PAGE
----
A theme in my life has been the exploration of wholeness. If I have to put a finger on when I began this contemplation, I would say it was when I started writing regularly: poetry, songs and essays. Initially, my voice was “freed” or “found” by speaking the truth of my own life experience in the “safe” realm of creative expression in which anything goes. The freedom and joy of experiencing my own creative realms quickly became an opportunity and relentless urge to attempt to describe the experience of Creative Process, often through metaphor. The content quickly extended to human experience and implications for human potential. As Creative Process took me both out of myself and deeper into myself, the notion of Self expanded with an increasing sense of connection to everything – which I will call Nature. If I look back now to myself as a child, I recall that same sense playing in the Vermont woods during family camping trips or, even younger, in my crib looking at the golden late-afternoon sun and fluttering leaf-shadows reflected on the walls.
Over the years, my gnawing need to “articulate the intangibles of human existence” (the articulation of which can only point to or rub up against such things) has been accommodated by the evolution of Western society’s interest in living holistically. What that means is continuously expanding – bolstered by research and experiential validation as ancient traditions integrate more and more with daily lives. The proliferation of meditation and yoga, alternative health modalities, and other increasingly less fringy approaches to wellness, creates vocabulary and community. Even more importantly, the concept of holism expands as these practices bring heightened awareness and an enhanced sense of place in the web of life, in relationship to our planet, each other, and Nature.
And now, living holistic lives must include the integration of our “whole selves” into our work lives – ultimately blurring the dichotomy between work-life and life. Society is edging its way towards that – perhaps on the vehicle of entrepreneurism, where pushing the envelope to attract and retain people is critical. Authenticity in the workplace, studies on vulnerability, shame, “psychological safety”, happiness, creativity and innovation – and their applications and implications for leadership and business success, are creating a milieu for what I call Holistic Human Resources. For some, “Human Resources” has become a passé term, replaced by “People and Process” or “People and Culture.” This is good news, because it is a reflection of the new milieu. However, Holistic Human Resources embodies the exploration and expansion of what constitutes the whole human. It stretches the imagination as to the extent of resources available when optimizing the whole human in work environments.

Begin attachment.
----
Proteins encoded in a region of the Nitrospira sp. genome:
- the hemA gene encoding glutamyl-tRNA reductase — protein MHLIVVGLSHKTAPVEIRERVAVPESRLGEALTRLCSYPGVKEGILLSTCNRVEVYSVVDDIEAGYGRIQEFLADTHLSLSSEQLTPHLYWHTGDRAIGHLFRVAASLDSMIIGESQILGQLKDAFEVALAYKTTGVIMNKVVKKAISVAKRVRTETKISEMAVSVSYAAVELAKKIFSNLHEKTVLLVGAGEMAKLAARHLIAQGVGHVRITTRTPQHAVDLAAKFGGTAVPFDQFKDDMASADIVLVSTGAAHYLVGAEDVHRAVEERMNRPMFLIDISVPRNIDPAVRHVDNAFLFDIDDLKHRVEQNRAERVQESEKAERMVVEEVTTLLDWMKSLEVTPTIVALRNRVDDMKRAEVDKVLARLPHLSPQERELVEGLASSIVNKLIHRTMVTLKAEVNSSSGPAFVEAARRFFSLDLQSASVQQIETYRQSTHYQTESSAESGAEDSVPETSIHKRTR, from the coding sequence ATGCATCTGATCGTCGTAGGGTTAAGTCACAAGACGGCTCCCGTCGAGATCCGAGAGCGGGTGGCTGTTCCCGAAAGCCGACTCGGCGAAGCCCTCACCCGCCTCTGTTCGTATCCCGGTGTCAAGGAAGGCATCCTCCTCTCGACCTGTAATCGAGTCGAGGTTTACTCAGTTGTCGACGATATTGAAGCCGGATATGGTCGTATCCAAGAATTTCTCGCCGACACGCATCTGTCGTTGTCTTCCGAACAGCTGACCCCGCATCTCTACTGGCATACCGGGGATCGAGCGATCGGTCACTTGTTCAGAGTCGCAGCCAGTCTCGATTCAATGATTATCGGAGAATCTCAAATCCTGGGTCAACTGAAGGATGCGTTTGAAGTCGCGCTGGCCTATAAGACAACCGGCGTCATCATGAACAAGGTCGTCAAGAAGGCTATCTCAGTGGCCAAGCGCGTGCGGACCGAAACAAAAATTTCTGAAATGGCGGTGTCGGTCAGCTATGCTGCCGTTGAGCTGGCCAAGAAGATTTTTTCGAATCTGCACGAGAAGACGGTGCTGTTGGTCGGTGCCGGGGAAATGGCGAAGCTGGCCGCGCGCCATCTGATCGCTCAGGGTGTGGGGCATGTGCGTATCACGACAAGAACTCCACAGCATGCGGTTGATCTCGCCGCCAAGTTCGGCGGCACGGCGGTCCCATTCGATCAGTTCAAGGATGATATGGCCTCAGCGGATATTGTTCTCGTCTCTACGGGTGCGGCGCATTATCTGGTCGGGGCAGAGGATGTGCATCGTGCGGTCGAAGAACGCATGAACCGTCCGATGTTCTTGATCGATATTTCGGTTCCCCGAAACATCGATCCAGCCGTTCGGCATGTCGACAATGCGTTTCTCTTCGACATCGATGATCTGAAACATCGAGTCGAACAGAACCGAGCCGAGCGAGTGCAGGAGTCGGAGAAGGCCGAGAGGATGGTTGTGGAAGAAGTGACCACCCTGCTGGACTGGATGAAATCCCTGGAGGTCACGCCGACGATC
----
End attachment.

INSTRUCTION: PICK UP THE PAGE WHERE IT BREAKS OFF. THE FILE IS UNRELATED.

I am constantly exploring the experiences that best draw out the creative human spark in people for their increased enjoyment and fulfillment and sense of true contribution in the workplace. Work-life balance for me is becoming a balance of demonstrating the highest standards of professionalism, productivity, quality, and dedication – while breathing measured breaths of all of me, in a balanced and mindful way, into all I do. By osmosis, this seems to make a difference in creating trust: others open up to be more fully present, expressive and open, too. This is how we can all contribute meaningfully in our day-to-day lives, including at work. It is the essence of Holistic Human Resources and it is good for business.